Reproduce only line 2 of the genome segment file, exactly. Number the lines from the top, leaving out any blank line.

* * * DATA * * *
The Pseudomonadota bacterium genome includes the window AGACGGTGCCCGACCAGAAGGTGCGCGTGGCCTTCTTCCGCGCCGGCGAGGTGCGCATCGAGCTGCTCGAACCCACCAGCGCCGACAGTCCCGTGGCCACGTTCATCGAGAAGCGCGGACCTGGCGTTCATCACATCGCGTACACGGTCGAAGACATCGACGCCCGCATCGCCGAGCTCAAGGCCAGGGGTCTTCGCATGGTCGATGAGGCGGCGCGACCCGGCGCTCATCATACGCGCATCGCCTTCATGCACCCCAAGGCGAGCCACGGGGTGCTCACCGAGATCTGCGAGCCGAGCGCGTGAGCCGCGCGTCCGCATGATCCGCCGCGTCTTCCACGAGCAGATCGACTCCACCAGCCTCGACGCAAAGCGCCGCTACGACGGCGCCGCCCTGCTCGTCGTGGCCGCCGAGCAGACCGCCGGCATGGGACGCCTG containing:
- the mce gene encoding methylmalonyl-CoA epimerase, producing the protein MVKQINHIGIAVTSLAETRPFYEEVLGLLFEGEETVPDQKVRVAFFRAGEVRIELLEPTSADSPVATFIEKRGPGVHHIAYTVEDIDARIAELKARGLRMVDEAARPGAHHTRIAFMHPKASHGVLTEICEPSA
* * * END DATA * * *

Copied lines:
- the mce gene encoding methylmalonyl-CoA epimerase, producing the protein MVKQINHIGIAVTSLAETRPFYEEVLGLLFEGEETVPDQKVRVAFFRAGEVRIELLEPTSADSPVATFIEKRGPGVHHIAYTVEDIDARIAELKARGLRMVDEAARPGAHHTRIAFMHPKASHGVLTEICEPSA